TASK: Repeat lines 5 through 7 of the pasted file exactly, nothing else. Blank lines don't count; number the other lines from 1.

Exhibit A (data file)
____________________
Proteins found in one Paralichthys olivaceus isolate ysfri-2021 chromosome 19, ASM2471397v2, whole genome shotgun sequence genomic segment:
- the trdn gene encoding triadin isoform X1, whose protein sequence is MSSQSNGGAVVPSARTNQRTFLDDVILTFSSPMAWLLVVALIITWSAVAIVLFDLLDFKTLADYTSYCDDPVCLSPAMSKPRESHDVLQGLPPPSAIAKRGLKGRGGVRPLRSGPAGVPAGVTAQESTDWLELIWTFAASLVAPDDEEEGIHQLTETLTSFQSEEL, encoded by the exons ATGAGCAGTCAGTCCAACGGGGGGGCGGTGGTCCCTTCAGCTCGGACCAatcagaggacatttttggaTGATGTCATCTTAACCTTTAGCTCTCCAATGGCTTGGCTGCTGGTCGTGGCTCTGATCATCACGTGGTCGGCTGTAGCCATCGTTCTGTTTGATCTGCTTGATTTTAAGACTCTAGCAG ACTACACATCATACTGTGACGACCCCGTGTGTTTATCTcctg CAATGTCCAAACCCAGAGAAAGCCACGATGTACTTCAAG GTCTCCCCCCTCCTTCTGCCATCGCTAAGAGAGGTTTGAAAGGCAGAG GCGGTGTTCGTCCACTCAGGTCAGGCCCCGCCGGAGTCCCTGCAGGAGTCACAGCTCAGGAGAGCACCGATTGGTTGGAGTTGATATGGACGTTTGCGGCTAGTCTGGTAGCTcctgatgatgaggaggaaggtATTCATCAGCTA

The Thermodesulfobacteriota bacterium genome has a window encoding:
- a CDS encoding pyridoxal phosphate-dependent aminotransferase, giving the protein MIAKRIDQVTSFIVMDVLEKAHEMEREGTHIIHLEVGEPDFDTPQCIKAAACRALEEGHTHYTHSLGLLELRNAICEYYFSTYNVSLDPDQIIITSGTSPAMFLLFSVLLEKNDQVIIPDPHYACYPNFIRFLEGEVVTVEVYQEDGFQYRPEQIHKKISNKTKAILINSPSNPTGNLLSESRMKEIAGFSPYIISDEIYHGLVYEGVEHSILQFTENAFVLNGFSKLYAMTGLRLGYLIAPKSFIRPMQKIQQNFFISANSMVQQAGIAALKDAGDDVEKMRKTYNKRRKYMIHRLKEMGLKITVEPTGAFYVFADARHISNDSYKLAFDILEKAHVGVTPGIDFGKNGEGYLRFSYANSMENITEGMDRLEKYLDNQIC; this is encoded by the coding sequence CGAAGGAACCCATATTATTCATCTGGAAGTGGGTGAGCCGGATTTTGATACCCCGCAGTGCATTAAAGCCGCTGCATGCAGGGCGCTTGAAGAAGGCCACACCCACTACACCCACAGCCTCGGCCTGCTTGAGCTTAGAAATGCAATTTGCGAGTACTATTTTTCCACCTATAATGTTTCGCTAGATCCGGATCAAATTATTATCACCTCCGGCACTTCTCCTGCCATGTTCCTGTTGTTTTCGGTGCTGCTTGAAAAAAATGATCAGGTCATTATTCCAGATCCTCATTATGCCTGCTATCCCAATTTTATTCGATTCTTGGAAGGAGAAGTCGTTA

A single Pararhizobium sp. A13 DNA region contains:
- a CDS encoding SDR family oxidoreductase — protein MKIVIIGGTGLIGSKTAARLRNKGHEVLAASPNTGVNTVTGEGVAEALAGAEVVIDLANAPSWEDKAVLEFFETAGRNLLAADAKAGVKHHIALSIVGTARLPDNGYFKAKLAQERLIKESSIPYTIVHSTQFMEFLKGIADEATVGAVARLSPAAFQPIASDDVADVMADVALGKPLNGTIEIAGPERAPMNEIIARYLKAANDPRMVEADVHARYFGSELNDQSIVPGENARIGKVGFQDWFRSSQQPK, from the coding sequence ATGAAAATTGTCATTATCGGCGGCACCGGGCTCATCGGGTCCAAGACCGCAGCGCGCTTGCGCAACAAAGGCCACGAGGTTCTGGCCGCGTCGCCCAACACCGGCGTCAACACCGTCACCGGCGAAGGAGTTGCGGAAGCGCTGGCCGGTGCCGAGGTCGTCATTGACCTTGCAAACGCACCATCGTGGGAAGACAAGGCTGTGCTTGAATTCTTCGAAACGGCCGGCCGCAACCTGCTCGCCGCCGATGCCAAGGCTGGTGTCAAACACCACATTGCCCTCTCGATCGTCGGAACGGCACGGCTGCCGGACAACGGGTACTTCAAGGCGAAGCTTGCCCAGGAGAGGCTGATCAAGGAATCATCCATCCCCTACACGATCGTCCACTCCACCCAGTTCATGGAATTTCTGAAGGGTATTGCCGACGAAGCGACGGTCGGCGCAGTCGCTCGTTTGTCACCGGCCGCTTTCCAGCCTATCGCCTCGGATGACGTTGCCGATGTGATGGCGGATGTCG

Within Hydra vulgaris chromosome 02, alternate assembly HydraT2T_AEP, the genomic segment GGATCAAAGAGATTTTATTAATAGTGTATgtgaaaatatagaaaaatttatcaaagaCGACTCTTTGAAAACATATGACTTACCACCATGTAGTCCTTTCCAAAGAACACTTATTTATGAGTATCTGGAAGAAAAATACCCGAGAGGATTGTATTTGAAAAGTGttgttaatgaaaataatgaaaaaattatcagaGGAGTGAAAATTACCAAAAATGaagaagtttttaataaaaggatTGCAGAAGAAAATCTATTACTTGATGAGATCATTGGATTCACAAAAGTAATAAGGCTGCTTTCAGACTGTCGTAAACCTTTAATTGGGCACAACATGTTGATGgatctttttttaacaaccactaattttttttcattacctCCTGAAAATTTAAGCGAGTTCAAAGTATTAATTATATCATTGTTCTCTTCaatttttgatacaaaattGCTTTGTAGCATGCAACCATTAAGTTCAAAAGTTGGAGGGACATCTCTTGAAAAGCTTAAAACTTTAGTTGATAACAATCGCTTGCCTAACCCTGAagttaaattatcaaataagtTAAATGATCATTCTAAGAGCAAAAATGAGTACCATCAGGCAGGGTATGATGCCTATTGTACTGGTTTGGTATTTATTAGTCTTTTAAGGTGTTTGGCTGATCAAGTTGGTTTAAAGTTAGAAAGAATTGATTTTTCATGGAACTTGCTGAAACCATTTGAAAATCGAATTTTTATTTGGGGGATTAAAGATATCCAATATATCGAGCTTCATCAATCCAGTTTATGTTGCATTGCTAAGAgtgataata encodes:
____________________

A single Pararhizobium sp. A13 DNA region contains:
- a CDS encoding SDR family oxidoreductase — protein MKIVIIGGTGLIGSKTAARLRNKGHEVLAASPNTGVNTVTGEGVAEALAGAEVVIDLANAPSWEDKAVLEFFETAGRNLLAADAKAGVKHHIALSIVGTARLPDNGYFKAKLAQERLIKESSIPYTIVHSTQFMEFLKGIADEATVGAVARLSPAAFQPIASDDVADVMADVALGKPLNGTIEIAGPERAPMNEIIARYLKAANDPRMVEADVHARYFGSELNDQSIVPGENARIGKVGFQDWFRSSQQPK, from the coding sequence ATGAAAATTGTCATTATCGGCGGCACCGGGCTCATCGGGTCCAAGACCGCAGCGCGCTTGCGCAACAAAGGCCACGAGGTTCTGGCCGCGTCGCCCAACACCGGCGTCAACACCGTCACCGGCGAAGGAGTTGCGGAAGCGCTGGCCGGTGCCGAGGTCGTCATTGACCTTGCAAACGCACCATCGTGGGAAGACAAGGCTGTGCTTGAATTCTTCGAAACGGCCGGCCGCAACCTGCTCGCCGCCGATGCCAAGGCTGGTGTCAAACACCACATTGCCCTCTCGATCGTCGGAACGGCACGGCTGCCGGACAACGGGTACTTCAAGGCGAAGCTTGCCCAGGAGAGGCTGATCAAGGAATCATCCATCCCCTACACGATCGTCCACTCCACCCAGTTCATGGAATTTCTGAAGGGTATTGCCGACGAAGCGACGGTCGGCGCAGTCGCTCGTTTGTCACCGGCCGCTTTCCAGCCTATCGCCTCGGATGACGTTGCCGATGTGATGGCGGATGTCG

Within Hydra vulgaris chromosome 02, alternate assembly HydraT2T_AEP, the genomic segment GGATCAAAGAGATTTTATTAATAGTGTATgtgaaaatatagaaaaatttatcaaagaCGACTCTTTGAAAACATATGACTTACCACCATGTAGTCCTTTCCAAAGAACACTTATTTATGAGTATCTGGAAGAAAAATACCCGAGAGGATTGTATTTGAAAAGTGttgttaatgaaaataatgaaaaaattatcagaGGAGTGAAAATTACCAAAAATGaagaagtttttaataaaaggatTGCAGAAGAAAATCTATTACTTGATGAGATCATTGGATTCACAAAAGTAATAAGGCTGCTTTCAGACTGTCGTAAACCTTTAATTGGGCACAACATGTTGATGgatctttttttaacaaccactaattttttttcattacctCCTGAAAATTTAAGCGAGTTCAAAGTATTAATTATATCATTGTTCTCTTCaatttttgatacaaaattGCTTTGTAGCATGCAACCATTAAGTTCAAAAGTTGGAGGGACATCTCTTGAAAAGCTTAAAACTTTAGTTGATAACAATCGCTTGCCTAACCCTGAagttaaattatcaaataagtTAAATGATCATTCTAAGAGCAAAAATGAGTACCATCAGGCAGGGTATGATGCCTATTGTACTGGTTTGGTATTTATTAGTCTTTTAAGGTGTTTGGCTGATCAAGTTGGTTTAAAGTTAGAAAGAATTGATTTTTCATGGAACTTGCTGAAACCATTTGAAAATCGAATTTTTATTTGGGGGATTAAAGATATCCAATATATCGAGCTTCATCAATCCAGTTTATGTTGCATTGCTAAGAgtgataata encodes: